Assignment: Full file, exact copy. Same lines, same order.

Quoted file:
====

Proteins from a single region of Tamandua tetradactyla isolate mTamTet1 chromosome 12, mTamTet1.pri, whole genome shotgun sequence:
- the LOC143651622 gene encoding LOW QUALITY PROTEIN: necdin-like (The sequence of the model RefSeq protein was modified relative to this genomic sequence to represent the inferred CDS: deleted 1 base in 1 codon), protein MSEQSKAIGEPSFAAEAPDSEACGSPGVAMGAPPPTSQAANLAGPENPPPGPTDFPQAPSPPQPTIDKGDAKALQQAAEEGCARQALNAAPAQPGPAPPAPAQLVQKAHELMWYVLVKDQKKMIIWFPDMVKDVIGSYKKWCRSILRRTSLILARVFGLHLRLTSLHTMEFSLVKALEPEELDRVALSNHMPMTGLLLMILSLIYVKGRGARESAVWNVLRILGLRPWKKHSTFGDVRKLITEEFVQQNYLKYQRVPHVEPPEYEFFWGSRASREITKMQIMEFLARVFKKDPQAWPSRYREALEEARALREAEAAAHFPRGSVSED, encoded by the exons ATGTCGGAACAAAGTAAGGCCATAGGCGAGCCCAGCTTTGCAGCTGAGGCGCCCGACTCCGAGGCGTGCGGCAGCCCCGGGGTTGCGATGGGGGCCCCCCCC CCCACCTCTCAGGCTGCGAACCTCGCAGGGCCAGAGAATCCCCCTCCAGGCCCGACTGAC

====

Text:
Proteins from a single region of Tamandua tetradactyla isolate mTamTet1 chromosome 12, mTamTet1.pri, whole genome shotgun sequence:
- the LOC143651622 gene encoding LOW QUALITY PROTEIN: necdin-like (The sequence of the model RefSeq protein was modified relative to this genomic sequence to represent the inferred CDS: deleted 1 base in 1 codon), protein MSEQSKAIGEPSFAAEAPDSEACGSPGVAMGAPPPTSQAANLAGPENPPPGPTDFPQAPSPPQPTIDKGDAKALQQAAEEGCARQALNAAPAQPGPAPPAPAQLVQKAHELMWYVLVKDQKKMIIWFPDMVKDVIGSYKKWCRSILRRTSLILARVFGLHLRLTSLHTMEFSLVKALEPEELDRVALSNHMPMTGLLLMILSLIYVKGRGARESAVWNVLRILGLRPWKKHSTFGDVRKLITEEFVQQNYLKYQRVPHVEPPEYEFFWGSRASREITKMQIMEFLARVFKKDPQAWPSRYREALEEARALREAEAAAHFPRGSVSED, encoded by the exons ATGTCGGAACAAAGTAAGGCCATAGGCGAGCCCAGCTTTGCAGCTGAGGCGCCCGACTCCGAGGCGTGCGGCAGCCCCGGGGTTGCGATGGGGGCCCCCCCC CCCACCTCTCAGGCTGCGAACCTCGCAGGGCCAGAGAATCCCCCTCCAGGCCCGACTGAC